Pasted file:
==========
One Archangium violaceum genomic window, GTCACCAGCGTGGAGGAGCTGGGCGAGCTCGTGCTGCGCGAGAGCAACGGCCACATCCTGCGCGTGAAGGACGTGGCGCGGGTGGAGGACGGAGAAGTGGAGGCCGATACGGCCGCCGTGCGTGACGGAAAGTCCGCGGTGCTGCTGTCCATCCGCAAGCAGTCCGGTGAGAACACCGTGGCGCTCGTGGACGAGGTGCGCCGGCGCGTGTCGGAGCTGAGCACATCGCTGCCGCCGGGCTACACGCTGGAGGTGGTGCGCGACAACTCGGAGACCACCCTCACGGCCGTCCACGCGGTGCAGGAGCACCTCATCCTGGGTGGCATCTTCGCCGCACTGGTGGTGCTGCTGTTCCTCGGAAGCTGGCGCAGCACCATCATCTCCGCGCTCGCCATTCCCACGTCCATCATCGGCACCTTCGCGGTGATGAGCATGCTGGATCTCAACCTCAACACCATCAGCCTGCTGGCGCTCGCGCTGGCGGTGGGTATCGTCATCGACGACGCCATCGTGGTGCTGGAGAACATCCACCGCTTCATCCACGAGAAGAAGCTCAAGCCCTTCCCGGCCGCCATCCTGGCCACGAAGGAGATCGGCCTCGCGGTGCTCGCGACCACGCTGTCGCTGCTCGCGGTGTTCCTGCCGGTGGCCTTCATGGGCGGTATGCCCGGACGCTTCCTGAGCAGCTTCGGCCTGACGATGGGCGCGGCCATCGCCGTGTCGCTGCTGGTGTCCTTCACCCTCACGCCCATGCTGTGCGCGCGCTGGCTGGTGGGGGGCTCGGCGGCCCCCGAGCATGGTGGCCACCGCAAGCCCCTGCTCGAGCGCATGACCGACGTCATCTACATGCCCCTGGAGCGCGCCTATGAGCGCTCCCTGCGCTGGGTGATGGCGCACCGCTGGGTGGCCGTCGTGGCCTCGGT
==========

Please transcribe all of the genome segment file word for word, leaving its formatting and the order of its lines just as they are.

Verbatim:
One Archangium violaceum genomic window, GTCACCAGCGTGGAGGAGCTGGGCGAGCTCGTGCTGCGCGAGAGCAACGGCCACATCCTGCGCGTGAAGGACGTGGCGCGGGTGGAGGACGGAGAAGTGGAGGCCGATACGGCCGCCGTGCGTGACGGAAAGTCCGCGGTGCTGCTGTCCATCCGCAAGCAGTCCGGTGAGAACACCGTGGCGCTCGTGGACGAGGTGCGCCGGCGCGTGTCGGAGCTGAGCACATCGCTGCCGCCGGGCTACACGCTGGAGGTGGTGCGCGACAACTCGGAGACCACCCTCACGGCCGTCCACGCGGTGCAGGAGCACCTCATCCTGGGTGGCATCTTCGCCGCACTGGTGGTGCTGCTGTTCCTCGGAAGCTGGCGCAGCACCATCATCTCCGCGCTCGCCATTCCCACGTCCATCATCGGCACCTTCGCGGTGATGAGCATGCTGGATCTCAACCTCAACACCATCAGCCTGCTGGCGCTCGCGCTGGCGGTGGGTATCGTCATCGACGACGCCATCGTGGTGCTGGAGAACATCCACCGCTTCATCCACGAGAAGAAGCTCAAGCCCTTCCCGGCCGCCATCCTGGCCACGAAGGAGATCGGCCTCGCGGTGCTCGCGACCACGCTGTCGCTGCTCGCGGTGTTCCTGCCGGTGGCCTTCATGGGCGGTATGCCCGGACGCTTCCTGAGCAGCTTCGGCCTGACGATGGGCGCGGCCATCGCCGTGTCGCTGCTGGTGTCCTTCACCCTCACGCCCATGCTGTGCGCGCGCTGGCTGGTGGGGGGCTCGGCGGCCCCCGAGCATGGTGGCCACCGCAAGCCCCTGCTCGAGCGCATGACCGACGTCATCTACATGCCCCTGGAGCGCGCCTATGAGCGCTCCCTGCGCTGGGTGATGGCGCACCGCTGGGTGGCCGTCGTGGCCTCGGT